On May 12, 2014, Deputy Attorney General James Cole issued a memo to federal prosecutors, as well as several investigative offices (the FBI, DEA, ATF and U.S. Marshals Service) entitled “Policy Concerning Electronic recording of Statements.” The issuance of the memo is somewhat worthy of note because it was done with no fanfare or announcement by the Department, at the time. It is more worthy of note because it reflects a dramatic change in a many decades-long policy of the Department not to electronically record in-custody interviews. Attorney General Holder has described the change as a “sweeping new policy” and the Department announced the “significant policy shift concerning electronic recording of statements” in a May 22, 2014, press release, after several published reports on the…

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11 Apr 2014 Feds Issue Guidance for Banks Dealing with Marijuana-Related Businesses

  While marijuana dealing activities are not generally a topic of interest to those who are involved in the prosecution or defense of white collar criminal cases, financial institutions probably are well aware that dealing with persons involved in such activities can lead to prosecution of the financial institution. That is the “stuff” of interest to white collar criminal practitioners. With recent enactments in various states concerning medical marijuana and recreational use of marijuana, however, financial institutions have been scratching their heads about where the line is between permissible banking business and that which crosses the line.   In an effort to give clarity to that question, the Department of Treasury (Financial Crimes Enforcement Network) and the Department of Justice have issued memos providing guidance…

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19 Feb 2014 The Position Of Assistant Attorney General For The Criminal Division May Be Filled In The Near Future

By Mark Stuaan |   Leslie Caldwell, a partner at Morgan Lewis & Bockius LLP, was nominated in September 2013 by the White House for the position of Assistant Attorney General for the Criminal Division in the Department of Justice. She was re-nominated for the position in January 2014, and her nomination took a step forward when she testified last week before the Senate Judiciary Committee. If confirmed, she would fill the position left by Lenny Breuer when he returned to private practice in 2013.   In her prepared remarks, Caldwell told the Committee: “I will do my best to ensure the vigorous enforcement of our criminal laws, and to apply them with equal force whether the wrongdoing is in a boardroom, across a computer…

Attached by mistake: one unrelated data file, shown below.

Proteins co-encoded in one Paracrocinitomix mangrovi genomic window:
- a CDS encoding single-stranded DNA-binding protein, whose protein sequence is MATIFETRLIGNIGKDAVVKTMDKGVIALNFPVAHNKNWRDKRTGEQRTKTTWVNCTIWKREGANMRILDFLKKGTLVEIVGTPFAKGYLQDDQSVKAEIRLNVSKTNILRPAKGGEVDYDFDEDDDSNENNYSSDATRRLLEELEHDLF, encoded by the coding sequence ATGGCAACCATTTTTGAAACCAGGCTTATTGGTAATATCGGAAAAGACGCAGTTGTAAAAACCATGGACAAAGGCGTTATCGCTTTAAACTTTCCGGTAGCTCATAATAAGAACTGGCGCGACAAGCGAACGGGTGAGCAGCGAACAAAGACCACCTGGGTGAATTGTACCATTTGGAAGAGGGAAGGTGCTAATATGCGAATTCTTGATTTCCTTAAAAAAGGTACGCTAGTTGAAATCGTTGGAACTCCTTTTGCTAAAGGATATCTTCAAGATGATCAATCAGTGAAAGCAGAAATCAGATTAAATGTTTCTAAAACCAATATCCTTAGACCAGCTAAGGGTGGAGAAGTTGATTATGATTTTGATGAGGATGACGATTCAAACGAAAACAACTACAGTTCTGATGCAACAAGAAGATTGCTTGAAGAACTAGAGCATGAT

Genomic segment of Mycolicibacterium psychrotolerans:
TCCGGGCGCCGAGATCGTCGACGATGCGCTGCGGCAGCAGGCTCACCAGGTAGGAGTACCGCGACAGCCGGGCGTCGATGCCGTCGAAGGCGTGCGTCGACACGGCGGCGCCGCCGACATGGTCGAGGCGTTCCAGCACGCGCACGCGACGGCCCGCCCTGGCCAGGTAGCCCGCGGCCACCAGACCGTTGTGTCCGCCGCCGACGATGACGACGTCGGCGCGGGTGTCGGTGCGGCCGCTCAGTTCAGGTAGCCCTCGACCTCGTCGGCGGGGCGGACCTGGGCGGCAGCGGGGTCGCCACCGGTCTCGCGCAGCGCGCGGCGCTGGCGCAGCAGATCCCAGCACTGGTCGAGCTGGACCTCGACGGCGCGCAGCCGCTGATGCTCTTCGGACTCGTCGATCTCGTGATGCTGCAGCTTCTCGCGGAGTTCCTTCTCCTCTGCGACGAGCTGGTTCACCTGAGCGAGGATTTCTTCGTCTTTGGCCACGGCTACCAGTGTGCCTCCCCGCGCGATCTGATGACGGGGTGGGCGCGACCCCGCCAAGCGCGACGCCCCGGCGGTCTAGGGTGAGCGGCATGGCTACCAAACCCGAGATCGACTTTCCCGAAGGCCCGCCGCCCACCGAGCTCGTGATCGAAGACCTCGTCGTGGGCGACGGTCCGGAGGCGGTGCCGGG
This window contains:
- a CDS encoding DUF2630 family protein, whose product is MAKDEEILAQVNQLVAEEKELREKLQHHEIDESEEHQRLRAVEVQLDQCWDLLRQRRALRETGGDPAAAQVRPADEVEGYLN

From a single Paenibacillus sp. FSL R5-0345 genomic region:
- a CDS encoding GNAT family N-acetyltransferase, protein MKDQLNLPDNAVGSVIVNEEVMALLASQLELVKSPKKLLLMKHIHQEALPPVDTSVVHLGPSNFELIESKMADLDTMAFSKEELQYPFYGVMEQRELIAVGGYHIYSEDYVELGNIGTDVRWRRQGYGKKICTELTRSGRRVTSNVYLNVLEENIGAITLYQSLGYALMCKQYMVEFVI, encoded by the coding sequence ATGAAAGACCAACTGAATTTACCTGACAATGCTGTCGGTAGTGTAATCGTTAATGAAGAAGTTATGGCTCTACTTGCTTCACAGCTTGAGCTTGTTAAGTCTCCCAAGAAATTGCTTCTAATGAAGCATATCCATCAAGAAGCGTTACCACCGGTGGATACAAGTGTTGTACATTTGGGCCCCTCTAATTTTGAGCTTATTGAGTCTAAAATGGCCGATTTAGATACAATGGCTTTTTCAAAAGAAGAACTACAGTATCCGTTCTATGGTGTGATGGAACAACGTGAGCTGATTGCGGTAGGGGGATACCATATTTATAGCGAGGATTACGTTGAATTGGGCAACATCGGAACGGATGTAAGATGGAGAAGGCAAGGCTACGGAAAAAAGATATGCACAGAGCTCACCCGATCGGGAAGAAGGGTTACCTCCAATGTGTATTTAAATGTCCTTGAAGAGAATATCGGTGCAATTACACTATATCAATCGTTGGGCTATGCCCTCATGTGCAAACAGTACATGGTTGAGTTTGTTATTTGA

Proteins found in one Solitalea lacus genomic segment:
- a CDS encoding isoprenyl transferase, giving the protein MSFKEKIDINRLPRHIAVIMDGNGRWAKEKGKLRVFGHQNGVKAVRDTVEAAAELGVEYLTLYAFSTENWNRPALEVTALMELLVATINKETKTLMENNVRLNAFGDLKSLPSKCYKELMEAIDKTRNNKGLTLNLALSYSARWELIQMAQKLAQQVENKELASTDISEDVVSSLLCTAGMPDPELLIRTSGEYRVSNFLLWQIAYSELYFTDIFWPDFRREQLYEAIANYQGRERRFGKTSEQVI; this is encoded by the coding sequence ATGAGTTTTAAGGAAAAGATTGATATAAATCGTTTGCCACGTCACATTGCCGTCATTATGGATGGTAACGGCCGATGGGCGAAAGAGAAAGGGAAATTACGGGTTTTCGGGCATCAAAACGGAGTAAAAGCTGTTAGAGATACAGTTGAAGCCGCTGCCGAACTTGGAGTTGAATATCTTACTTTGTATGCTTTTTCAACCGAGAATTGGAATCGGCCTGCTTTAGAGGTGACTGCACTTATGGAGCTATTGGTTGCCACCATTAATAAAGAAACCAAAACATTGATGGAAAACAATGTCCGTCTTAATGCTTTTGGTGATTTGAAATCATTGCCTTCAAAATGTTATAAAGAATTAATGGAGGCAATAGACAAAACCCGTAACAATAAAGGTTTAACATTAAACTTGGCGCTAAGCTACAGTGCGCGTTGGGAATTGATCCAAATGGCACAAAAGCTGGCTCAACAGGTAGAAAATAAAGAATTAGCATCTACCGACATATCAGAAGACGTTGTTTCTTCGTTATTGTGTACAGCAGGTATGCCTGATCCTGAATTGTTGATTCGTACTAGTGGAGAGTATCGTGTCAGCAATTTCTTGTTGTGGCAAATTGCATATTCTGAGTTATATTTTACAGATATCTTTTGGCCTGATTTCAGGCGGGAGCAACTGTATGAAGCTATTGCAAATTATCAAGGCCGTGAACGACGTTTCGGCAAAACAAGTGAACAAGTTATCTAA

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27 Jan 2014 Warrant Required to Search Cell Phone?

By Mark Stuaan |   In mid-January the Supreme Court granted certiorari in two cases which reached different answers to the question of whether the police must obtain a warrant before searching a person’s cell phone incident to that person’s arrest. The cases are likely to be argued in April. With 90 percent or more of adult Americans owning cell phones, and today’s cell phones being far more than just mobile phones, the Court’s decision could have significant impact on police activity concerning the vast majority of adults in this country.   In Riley v. California (Supreme Court No. 13-132), after police stopped Riley for expired tags on his license they found firearms under the hood of the car during an impound search of the…

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05 Jan 2014 Supreme Court Case Likely to Resolve Dispute on What Government Must Prove in Bank Fraud Prosecutions

By Mark D. Stuaan |   The U.S. Supreme Court plans to hear arguments later this year related to Loughrin vs. United States, which involves a bank fraud prosecution out of the Tenth Circuit. At issue is whether the government must prove that the defendant intended to defraud a bank and expose it to risk of loss in every prosecution under 18 U.S.C. § 1344. The question reflects a split in the federal courts of appeals. The Supreme Court granted Loughrin’s petition for certiorari in mid-December 2013.   The case was premised on the defendant allegedly stealing checks out of mailboxes, altering the checks, and then using the altered checks for purchases at a large retail store. Even though the defendant did not defraud a financial…